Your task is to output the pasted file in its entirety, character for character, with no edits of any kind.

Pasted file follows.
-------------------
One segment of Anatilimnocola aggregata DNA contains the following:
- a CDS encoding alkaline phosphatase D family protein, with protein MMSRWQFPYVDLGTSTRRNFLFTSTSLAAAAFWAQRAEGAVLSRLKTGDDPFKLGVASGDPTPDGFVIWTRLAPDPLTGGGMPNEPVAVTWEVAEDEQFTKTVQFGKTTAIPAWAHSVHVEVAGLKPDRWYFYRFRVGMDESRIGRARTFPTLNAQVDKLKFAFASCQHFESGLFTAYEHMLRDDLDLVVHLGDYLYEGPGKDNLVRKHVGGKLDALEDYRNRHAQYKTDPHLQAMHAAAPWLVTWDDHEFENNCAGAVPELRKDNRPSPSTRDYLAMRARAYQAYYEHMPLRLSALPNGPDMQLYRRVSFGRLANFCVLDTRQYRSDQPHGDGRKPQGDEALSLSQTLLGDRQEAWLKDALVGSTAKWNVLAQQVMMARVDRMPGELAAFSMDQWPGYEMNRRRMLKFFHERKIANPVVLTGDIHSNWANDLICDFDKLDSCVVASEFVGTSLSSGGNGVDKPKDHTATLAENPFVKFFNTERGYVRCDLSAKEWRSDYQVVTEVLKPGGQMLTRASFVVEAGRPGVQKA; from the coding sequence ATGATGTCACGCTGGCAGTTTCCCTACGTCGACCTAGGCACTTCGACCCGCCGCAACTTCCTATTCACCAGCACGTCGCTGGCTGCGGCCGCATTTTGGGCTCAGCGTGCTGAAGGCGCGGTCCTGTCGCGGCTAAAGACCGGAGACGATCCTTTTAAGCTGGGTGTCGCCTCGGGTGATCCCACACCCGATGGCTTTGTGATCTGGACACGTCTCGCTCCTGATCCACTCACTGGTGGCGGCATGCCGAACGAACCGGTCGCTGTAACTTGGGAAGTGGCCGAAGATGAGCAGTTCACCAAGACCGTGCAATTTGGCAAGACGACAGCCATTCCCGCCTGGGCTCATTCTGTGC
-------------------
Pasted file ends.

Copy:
One segment of Anatilimnocola aggregata DNA contains the following:
- a CDS encoding alkaline phosphatase D family protein, with protein MMSRWQFPYVDLGTSTRRNFLFTSTSLAAAAFWAQRAEGAVLSRLKTGDDPFKLGVASGDPTPDGFVIWTRLAPDPLTGGGMPNEPVAVTWEVAEDEQFTKTVQFGKTTAIPAWAHSVHVEVAGLKPDRWYFYRFRVGMDESRIGRARTFPTLNAQVDKLKFAFASCQHFESGLFTAYEHMLRDDLDLVVHLGDYLYEGPGKDNLVRKHVGGKLDALEDYRNRHAQYKTDPHLQAMHAAAPWLVTWDDHEFENNCAGAVPELRKDNRPSPSTRDYLAMRARAYQAYYEHMPLRLSALPNGPDMQLYRRVSFGRLANFCVLDTRQYRSDQPHGDGRKPQGDEALSLSQTLLGDRQEAWLKDALVGSTAKWNVLAQQVMMARVDRMPGELAAFSMDQWPGYEMNRRRMLKFFHERKIANPVVLTGDIHSNWANDLICDFDKLDSCVVASEFVGTSLSSGGNGVDKPKDHTATLAENPFVKFFNTERGYVRCDLSAKEWRSDYQVVTEVLKPGGQMLTRASFVVEAGRPGVQKA; from the coding sequence ATGATGTCACGCTGGCAGTTTCCCTACGTCGACCTAGGCACTTCGACCCGCCGCAACTTCCTATTCACCAGCACGTCGCTGGCTGCGGCCGCATTTTGGGCTCAGCGTGCTGAAGGCGCGGTCCTGTCGCGGCTAAAGACCGGAGACGATCCTTTTAAGCTGGGTGTCGCCTCGGGTGATCCCACACCCGATGGCTTTGTGATCTGGACACGTCTCGCTCCTGATCCACTCACTGGTGGCGGCATGCCGAACGAACCGGTCGCTGTAACTTGGGAAGTGGCCGAAGATGAGCAGTTCACCAAGACCGTGCAATTTGGCAAGACGACAGCCATTCCCGCCTGGGCTCATTCTGTGC